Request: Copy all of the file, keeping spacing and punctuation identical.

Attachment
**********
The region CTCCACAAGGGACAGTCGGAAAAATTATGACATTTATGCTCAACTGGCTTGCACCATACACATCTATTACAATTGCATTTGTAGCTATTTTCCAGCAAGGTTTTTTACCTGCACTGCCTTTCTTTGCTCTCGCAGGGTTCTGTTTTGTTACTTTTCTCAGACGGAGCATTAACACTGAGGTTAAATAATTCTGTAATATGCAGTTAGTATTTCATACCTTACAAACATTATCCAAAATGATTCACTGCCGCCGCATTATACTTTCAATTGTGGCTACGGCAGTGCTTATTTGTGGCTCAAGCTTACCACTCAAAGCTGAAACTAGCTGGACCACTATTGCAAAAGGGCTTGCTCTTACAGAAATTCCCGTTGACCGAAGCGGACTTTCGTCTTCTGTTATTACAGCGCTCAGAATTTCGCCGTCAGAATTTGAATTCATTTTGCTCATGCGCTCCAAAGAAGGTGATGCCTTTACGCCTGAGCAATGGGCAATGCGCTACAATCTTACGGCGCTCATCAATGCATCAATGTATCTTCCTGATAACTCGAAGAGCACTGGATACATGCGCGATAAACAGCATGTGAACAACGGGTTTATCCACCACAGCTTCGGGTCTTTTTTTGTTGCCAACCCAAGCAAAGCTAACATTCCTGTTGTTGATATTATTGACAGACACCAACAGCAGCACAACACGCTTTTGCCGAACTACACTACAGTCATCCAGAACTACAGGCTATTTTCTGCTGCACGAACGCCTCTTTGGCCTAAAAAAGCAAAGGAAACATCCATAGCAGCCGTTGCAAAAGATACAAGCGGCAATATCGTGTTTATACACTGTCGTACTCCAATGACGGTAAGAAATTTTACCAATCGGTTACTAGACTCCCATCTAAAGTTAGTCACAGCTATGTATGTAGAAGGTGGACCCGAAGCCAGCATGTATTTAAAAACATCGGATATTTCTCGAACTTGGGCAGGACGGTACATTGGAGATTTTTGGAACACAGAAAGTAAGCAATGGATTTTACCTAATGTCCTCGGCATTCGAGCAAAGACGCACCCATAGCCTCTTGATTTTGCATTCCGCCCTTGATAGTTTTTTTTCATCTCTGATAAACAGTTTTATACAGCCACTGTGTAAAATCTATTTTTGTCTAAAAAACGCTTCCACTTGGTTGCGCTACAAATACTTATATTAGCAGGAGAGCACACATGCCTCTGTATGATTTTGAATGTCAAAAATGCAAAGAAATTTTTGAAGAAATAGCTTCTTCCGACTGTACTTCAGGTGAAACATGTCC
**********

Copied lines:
The region CTCCACAAGGGACAGTCGGAAAAATTATGACATTTATGCTCAACTGGCTTGCACCATACACATCTATTACAATTGCATTTGTAGCTATTTTCCAGCAAGGTTTTTTACCTGCACTGCCTTTCTTTGCTCTCGCAGGGTTCTGTTTTGTTACTTTTCTCAGACGGAGCATTAACACTGAGGTTAAATAATTCTGTAATATGCAGTTAGTATTTCATACCTTACAAACATTATCCAAAATGATTCACTGCCGCCGCATTATACTTTCAATTGTGGCTACGGCAGTGCTTATTTGTGGCTCAAGCTTACCACTCAAAGCTGAAACTAGCTGGACCACTATTGCAAAAGGGCTTGCTCTTACAGAAATTCCCGTTGACCGAAGCGGACTTTCGTCTTCTGTTATTACAGCGCTCAGAATTTCGCCGTCAGAATTTGAATTCATTTTGCTCATGCGCTCCAAAGAAGGTGATGCCTTTACGCCTGAGCAATGGGCAATGCGCTACAATCTTACGGCGCTCATCAATGCATCAATGTATCTTCCTGATAACTCGAAGAGCACTGGATACATGCGCGATAAACAGCATGTGAACAACGGGTTTATCCACCACAGCTTCGGGTCTTTTTTTGTTGCCAACCCAAGCAAAGCTAACATTCCTGTTGTTGATATTATTGACAGACACCAACAGCAGCACAACACGCTTTTGCCGAACTACACTACAGTCATCCAGAACTACAGGCTATTTTCTGCTGCACGAACGCCTCTTTGGCCTAAAAAAGCAAAGGAAACATCCATAGCAGCCGTTGCAAAAGATACAAGCGGCAATATCGTGTTTATACACTGTCGTACTCCAATGACGGTAAGAAATTTTACCAATCGGTTACTAGACTCCCATCTAAAGTTAGTCACAGCTATGTATGTAGAAGGTGGACCCGAAGCCAGCATGTATTTAAAAACATCGGATATTTCTCGAACTTGGGCAGGACGGTACATTGGAGATTTTTGGAACACAGAAAGTAAGCAATGGATTTTACCTAATGTCCTCGGCATTCGAGCAAAGACGCACCCATAGCCTCTTGATTTTGCATTCCGCCCTTGATAGTTTTTTTTCATCTCTGATAAACAGTTTTATACAGCCACTGTGTAAAATCTATTTTTGTCTAAAAAACGCTTCCACTTGGTTGCGCTACAAATACTTATATTAGCAGGAGAGCACACATGCCTCTGTATGATTTTGAATGTCAAAAATGCAAAGAAATTTTTGAAGAAATAGCTTCTTCCGACTGTACTTCAGGTGAAACATGTCC